Access management is not just about usernames and passwords. 

With the ever increasing number of  threats, the ideal customer access and identity management (CIAM) system needs additional safeguards to secure the customer’s data as well as the company’s resources.

Currently,  multi-factor authentication (MFA) and single sign-on (SSO) are two security methods that greatly improve the security of enterprise CIAM solutions. The following section discusses each method, and how these methods improve the security of your systems and the user experience of your customers.

Multi-factor authentication

Multi-factor authentication requires the user to present additional verification information, also known as, factors, to ensure that users are who they claim to be. The most common example of this MFA method is the one-time password (OTP) received by users through SMS, email, or mobile app. Users won’t be able to proceed with sign-on, unless they provide the time-sensitive, user-specific OTP.

Two-factor authentication (2FA) falls under MFA and its common example is the one cited above (using OTP), where the first factor is the password, and the second is the OTP. 

Types of multi-factor authentication methods

Multi-factor authentication methods are based on any of the three factors of authentication. These are:

  • Something you know, such as as passwords or answers to security questions,
  • Something you have, such as mobile device or an access card, and
  • Something you are, or something that’s biologically unique to you, such as your fingerprint, voice, facial characteristics, or any of your biometric information. 

Aside from the above-mentioned factors, additional authentication factors can include the following:

  • Location-based factors, where you can set from which location the user account can be accessed, and
  • Risk-based, or adaptive authentication, where the security system analyzes additional factors, including context and behavior during the authentication process. The system then uses these values to assign a level of risk associated with the login attempt.

A strong MFA implementation can and should (if possible) include a combination of the mentioned methods. For example, aside from requiring OTP, you can activate the location-based factors as part of the authentication process. This way, if the account is accessed from outside the approved geographical locations, even if the correct OTP was entered, users will still have to verify their account through other means. This process greatly reduces the risk of compromised accounts from unauthorized access.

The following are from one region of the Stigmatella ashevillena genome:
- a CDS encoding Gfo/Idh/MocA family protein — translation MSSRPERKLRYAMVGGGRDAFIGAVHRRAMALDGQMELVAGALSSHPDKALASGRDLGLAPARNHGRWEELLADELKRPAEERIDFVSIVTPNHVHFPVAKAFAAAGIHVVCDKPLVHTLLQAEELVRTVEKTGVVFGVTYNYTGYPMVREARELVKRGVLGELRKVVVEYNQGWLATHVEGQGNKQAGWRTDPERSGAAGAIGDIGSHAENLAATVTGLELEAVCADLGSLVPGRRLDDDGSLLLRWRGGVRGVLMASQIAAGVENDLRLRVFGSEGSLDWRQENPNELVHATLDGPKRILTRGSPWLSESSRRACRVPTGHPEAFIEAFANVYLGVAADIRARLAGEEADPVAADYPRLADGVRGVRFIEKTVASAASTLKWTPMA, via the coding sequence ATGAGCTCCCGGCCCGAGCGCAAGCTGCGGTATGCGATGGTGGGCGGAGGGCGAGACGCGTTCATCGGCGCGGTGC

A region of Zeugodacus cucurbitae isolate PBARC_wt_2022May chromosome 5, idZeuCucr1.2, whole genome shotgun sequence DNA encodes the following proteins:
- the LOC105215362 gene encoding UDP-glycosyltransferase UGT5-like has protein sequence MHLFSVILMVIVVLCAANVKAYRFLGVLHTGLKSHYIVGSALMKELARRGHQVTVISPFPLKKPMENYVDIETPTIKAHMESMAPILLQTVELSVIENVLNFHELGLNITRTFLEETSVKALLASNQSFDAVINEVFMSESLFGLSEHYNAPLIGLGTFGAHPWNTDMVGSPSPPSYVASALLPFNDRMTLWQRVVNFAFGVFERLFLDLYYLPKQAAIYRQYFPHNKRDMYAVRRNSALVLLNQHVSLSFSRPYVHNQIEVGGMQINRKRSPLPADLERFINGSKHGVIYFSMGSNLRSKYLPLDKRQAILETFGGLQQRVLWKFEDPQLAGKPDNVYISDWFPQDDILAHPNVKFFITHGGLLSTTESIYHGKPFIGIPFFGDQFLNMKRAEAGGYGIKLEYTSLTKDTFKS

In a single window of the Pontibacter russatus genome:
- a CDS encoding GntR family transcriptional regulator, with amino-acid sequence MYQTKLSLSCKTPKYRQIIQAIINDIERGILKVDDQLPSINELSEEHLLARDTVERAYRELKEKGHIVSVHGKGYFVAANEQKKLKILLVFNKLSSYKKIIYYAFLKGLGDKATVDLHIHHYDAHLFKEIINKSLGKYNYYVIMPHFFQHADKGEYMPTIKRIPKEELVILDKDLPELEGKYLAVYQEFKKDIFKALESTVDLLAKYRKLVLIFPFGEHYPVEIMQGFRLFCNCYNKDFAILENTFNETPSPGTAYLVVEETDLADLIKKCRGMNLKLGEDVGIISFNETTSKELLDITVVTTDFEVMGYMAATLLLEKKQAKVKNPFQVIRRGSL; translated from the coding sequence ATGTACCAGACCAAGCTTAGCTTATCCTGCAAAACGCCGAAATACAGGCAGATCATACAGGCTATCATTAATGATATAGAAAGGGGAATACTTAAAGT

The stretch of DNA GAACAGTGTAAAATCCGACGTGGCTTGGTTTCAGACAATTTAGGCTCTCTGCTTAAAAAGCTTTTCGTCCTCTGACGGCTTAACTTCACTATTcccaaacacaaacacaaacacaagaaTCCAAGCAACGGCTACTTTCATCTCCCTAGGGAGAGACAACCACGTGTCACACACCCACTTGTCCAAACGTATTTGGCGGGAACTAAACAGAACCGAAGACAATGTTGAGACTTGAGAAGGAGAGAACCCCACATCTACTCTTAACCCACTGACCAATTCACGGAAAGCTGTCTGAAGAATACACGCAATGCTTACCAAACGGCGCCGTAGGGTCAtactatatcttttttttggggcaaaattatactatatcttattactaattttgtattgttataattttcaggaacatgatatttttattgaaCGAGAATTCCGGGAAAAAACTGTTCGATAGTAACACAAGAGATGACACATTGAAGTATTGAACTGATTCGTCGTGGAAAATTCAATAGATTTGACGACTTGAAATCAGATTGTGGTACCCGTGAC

Another example is having a passwordless authentication experience for users. With passwordless sign-on through device authentication, users can register their devices with their account, and then use their devices’ biometric authentication, or PIN, for succeeding sign-ons. Users will no longer be asked to provide their passwords when they use those registered devices to sign on. Passwordless authentication creates a friction-less sign-on process, enhancing the user’s experience with your brand.

Single sign-on

Single sign-on is an access management solution that allows users to access applications and services using a single set of credentials. 

This gives the user a convenient way to sign on multiple applications, websites, and services thus improving brand experience. SSO eliminates the need to remember several username/password combinations, as well as the avoid the risky and unsecured ways of keeping track of these information, such as writing them down on post-its and notepads. Another benefit of SSO to users is that they avoid using the same passwords across multiple applications or services. The practice of reusing passwords is a very serious security risk, since when one site has a data breach, usernames and passwords from that site are exposed to the public and malicious actors. These malicious actors can and will use these exposed username-password combinations on other sites. 

Although convenient, SSO also runs the risk of being a vulnerability: if the main credentials are compromised, the rest of accounts that use the main credentials are also vulnerable. To counter this risk, it’s best to combine SSO with MFA. For example, when implementing SSO, you can also require users to biometric authentication through device authentication. This way, you insure the legitimacy of the users’ identities before allowing them to proceed with accessing other accounts.


In summary, create a strong and secure customer identity and access management solution for your enterprise by using a combination of popular authentication methods such as multi-factor authentication and SSO. 

At Next Reason, we work with enterprises to help them get a better understanding of what authentication methods best suit your business and customer needs, and how to successfully integrate these technologies into your business systems. Contact us today to schedule a free exploratory session where we drill down and map out your identity and access landscape and find the best ways to use our CIAM solutions  to improve security and your brand experience.